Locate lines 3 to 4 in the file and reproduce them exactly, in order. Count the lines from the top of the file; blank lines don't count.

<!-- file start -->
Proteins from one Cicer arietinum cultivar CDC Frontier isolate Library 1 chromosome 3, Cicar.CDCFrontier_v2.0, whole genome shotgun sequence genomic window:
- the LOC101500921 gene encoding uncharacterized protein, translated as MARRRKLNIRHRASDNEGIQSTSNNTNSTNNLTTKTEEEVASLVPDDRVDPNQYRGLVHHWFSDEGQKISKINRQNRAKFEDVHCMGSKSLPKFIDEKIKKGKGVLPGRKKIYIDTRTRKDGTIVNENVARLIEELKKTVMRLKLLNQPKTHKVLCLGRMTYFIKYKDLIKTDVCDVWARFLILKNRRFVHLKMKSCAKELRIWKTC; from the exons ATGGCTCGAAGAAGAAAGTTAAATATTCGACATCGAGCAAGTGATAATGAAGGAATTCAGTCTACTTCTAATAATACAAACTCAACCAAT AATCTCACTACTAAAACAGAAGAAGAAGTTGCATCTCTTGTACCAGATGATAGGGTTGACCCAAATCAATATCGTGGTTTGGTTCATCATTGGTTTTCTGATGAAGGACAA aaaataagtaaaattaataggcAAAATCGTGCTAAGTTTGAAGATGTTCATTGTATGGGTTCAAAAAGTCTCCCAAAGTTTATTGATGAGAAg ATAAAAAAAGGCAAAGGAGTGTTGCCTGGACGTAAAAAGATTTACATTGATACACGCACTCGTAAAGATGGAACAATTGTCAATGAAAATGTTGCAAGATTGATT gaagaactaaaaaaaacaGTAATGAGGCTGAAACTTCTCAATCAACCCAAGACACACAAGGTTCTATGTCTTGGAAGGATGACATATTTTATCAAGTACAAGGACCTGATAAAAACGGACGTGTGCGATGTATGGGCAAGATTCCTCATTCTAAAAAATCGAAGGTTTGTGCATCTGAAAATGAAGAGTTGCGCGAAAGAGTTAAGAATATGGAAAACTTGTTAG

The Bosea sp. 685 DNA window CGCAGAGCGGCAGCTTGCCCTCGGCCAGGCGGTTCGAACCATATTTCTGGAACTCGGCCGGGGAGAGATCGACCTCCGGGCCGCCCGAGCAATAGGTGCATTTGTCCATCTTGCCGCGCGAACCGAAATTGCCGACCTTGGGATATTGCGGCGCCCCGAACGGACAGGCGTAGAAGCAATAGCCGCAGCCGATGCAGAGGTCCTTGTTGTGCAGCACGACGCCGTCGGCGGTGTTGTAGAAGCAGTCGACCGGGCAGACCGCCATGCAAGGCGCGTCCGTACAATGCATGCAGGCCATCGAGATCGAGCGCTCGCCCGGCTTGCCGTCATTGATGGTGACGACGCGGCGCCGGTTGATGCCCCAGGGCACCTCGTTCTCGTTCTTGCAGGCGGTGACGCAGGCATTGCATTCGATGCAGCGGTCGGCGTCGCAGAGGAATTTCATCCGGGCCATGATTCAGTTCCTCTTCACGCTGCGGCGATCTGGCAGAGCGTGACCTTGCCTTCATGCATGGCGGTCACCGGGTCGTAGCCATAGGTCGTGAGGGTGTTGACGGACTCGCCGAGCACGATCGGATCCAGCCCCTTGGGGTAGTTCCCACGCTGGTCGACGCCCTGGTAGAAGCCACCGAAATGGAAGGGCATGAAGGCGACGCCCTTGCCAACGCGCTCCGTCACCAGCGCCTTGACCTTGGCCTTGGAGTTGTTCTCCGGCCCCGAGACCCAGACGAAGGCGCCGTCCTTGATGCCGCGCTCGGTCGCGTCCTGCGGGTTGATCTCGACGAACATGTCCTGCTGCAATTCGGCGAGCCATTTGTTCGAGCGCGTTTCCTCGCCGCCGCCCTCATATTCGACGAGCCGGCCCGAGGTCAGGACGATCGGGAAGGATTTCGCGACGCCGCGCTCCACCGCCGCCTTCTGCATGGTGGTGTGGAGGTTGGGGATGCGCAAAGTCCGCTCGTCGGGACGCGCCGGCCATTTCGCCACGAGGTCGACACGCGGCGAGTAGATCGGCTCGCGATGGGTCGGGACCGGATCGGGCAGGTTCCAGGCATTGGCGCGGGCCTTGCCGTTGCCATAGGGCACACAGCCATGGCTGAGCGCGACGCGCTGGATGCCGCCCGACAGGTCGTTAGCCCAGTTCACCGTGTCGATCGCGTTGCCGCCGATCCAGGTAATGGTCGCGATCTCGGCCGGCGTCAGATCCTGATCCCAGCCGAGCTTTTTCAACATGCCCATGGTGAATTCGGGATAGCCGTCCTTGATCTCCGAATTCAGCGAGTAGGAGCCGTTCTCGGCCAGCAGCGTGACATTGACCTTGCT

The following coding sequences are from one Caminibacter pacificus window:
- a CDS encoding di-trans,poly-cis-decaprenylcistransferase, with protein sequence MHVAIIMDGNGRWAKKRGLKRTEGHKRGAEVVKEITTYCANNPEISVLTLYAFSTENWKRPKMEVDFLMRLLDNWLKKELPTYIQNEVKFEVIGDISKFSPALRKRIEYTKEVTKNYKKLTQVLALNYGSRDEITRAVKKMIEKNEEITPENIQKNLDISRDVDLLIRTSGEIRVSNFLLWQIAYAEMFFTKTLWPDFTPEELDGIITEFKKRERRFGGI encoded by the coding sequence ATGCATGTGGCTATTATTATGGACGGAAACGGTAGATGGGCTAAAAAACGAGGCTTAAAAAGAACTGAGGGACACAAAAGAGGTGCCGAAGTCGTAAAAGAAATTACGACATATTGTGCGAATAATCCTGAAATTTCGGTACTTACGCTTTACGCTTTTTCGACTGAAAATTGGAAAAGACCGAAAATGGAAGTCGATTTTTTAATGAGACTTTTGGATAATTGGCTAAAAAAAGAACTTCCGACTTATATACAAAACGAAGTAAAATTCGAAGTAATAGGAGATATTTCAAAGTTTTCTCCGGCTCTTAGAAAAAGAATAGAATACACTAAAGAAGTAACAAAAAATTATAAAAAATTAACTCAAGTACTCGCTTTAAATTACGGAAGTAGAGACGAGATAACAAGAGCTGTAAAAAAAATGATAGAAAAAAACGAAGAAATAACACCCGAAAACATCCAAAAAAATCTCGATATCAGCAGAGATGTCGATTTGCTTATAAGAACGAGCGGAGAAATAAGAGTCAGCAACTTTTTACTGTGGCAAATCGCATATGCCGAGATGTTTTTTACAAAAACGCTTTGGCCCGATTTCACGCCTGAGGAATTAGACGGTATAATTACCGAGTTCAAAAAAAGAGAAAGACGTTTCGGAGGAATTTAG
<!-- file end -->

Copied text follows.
The Bosea sp. 685 DNA window CGCAGAGCGGCAGCTTGCCCTCGGCCAGGCGGTTCGAACCATATTTCTGGAACTCGGCCGGGGAGAGATCGACCTCCGGGCCGCCCGAGCAATAGGTGCATTTGTCCATCTTGCCGCGCGAACCGAAATTGCCGACCTTGGGATATTGCGGCGCCCCGAACGGACAGGCGTAGAAGCAATAGCCGCAGCCGATGCAGAGGTCCTTGTTGTGCAGCACGACGCCGTCGGCGGTGTTGTAGAAGCAGTCGACCGGGCAGACCGCCATGCAAGGCGCGTCCGTACAATGCATGCAGGCCATCGAGATCGAGCGCTCGCCCGGCTTGCCGTCATTGATGGTGACGACGCGGCGCCGGTTGATGCCCCAGGGCACCTCGTTCTCGTTCTTGCAGGCGGTGACGCAGGCATTGCATTCGATGCAGCGGTCGGCGTCGCAGAGGAATTTCATCCGGGCCATGATTCAGTTCCTCTTCACGCTGCGGCGATCTGGCAGAGCGTGACCTTGCCTTCATGCATGGCGGTCACCGGGTCGTAGCCATAGGTCGTGAGGGTGTTGACGGACTCGCCGAGCACGATCGGATCCAGCCCCTTGGGGTAGTTCCCACGCTGGTCGACGCCCTGGTAGAAGCCACCGAAATGGAAGGGCATGAAGGCGACGCCCTTGCCAACGCGCTCCGTCACCAGCGCCTTGACCTTGGCCTTGGAGTTGTTCTCCGGCCCCGAGACCCAGACGAAGGCGCCGTCCTTGATGCCGCGCTCGGTCGCGTCCTGCGGGTTGATCTCGACGAACATGTCCTGCTGCAATTCGGCGAGCCATTTGTTCGAGCGCGTTTCCTCGCCGCCGCCCTCATATTCGACGAGCCGGCCCGAGGTCAGGACGATCGGGAAGGATTTCGCGACGCCGCGCTCCACCGCCGCCTTCTGCATGGTGGTGTGGAGGTTGGGGATGCGCAAAGTCCGCTCGTCGGGACGCGCCGGCCATTTCGCCACGAGGTCGACACGCGGCGAGTAGATCGGCTCGCGATGGGTCGGGACCGGATCGGGCAGGTTCCAGGCATTGGCGCGGGCCTTGCCGTTGCCATAGGGCACACAGCCATGGCTGAGCGCGACGCGCTGGATGCCGCCCGACAGGTCGTTAGCCCAGTTCACCGTGTCGATCGCGTTGCCGCCGATCCAGGTAATGGTCGCGATCTCGGCCGGCGTCAGATCCTGATCCCAGCCGAGCTTTTTCAACATGCCCATGGTGAATTCGGGATAGCCGTCCTTGATCTCCGAATTCAGCGAGTAGGAGCCGTTCTCGGCCAGCAGCGTGACATTGACCTTGCT

The following coding sequences are from one Caminibacter pacificus window: